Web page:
Abstract: A recent neurobiology study showed that monkeys systematically prefer risky targets in a visual gambling task. We set a similar experiment with preschool children to assess their attitudes toward risk and found the children, like the monkeys, to be risk seeking. This suggests that adult humans are not born risk averse, but become risk averse. Our experiment also suggests that this behavioral change may be due to learning from negative experiences in their risky choices. We also showed that though emotional states and predetermined prenatal testosterone can influence children’s preferences toward risk, these factors could not override learning experiences.
    Keywords: Risk; Children
    JEL: D81 C92 D87
    Date: 2008–11–01
  8. By: Jianying Qiu (Department of Economics, University of Innsbruck SOWI Building, Universitaetstrasse 15 6020 Innsbruck, Austria // Max Planck Institute of Economics, ESI Group, Kahlaische Str. 10, D-07745 Jena, Germany); Prashanth Mahagaonkar (Max Planck Institute of Economics, EGP Group, Kahlaische Str. 10, D-07745 Jena, Germany // Schumpeter School of Business and Economics, University of Wuppertal, Germany)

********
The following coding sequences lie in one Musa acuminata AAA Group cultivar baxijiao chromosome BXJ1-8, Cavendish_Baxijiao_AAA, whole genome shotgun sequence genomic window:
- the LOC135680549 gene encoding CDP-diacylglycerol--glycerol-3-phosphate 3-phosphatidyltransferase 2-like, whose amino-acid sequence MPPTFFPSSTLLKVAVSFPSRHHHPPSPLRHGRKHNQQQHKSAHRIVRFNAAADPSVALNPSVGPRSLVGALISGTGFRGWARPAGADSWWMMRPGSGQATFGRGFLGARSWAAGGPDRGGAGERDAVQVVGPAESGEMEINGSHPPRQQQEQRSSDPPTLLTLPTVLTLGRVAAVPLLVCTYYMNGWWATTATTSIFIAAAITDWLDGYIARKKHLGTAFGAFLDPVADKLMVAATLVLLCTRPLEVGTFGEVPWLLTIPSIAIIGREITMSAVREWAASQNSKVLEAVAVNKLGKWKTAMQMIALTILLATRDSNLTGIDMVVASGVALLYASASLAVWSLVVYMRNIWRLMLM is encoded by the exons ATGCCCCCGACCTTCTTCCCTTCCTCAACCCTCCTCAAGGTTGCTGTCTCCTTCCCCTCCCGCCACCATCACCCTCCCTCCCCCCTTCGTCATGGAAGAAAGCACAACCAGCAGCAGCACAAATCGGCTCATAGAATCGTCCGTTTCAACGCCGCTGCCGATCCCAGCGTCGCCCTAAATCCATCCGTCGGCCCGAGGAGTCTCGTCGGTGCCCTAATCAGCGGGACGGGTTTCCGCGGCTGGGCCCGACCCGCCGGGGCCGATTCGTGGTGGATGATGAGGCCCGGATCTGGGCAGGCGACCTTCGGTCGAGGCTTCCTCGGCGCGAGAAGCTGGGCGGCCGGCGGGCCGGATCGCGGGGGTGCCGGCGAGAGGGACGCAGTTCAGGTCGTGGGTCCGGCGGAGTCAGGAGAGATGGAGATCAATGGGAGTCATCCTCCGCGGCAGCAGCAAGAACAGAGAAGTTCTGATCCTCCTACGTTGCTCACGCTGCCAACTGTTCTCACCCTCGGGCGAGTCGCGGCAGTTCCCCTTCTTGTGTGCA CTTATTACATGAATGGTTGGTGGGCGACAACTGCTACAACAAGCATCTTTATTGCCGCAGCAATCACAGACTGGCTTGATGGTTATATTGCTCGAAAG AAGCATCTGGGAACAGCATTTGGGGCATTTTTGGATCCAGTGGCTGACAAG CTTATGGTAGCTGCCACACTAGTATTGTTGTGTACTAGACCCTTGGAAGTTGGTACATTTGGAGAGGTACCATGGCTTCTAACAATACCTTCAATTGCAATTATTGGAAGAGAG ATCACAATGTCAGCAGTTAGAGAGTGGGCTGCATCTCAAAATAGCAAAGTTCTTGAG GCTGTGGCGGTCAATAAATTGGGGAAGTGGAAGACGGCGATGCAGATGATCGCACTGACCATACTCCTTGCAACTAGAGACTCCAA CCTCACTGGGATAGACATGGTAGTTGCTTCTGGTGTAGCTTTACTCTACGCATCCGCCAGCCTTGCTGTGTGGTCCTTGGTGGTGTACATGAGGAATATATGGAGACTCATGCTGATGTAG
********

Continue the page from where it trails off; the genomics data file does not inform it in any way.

Abstract: In this paper, we directly test the Modigliani-Miller theorem in the lab. Applying a general equilibrium approach and not allowing for arbitrage among firms with different capital structures, we are able to address this issue without making any assumptions about individuals' risk attitudes and initial wealth positions. We find that, consistent with the Modigliani-Miller theorem, experimental subjects well recognized the increased systematic risk of equity with increasing leverage and accordingly demanded higher rate of return. Furthermore, the correlation between the value of the debt and equity is -0.94, which is surprisingly comparable with the -1 predicted by the Modigliani-Miller theorem. Yet, a U shape cost of capital seems to organize the data better.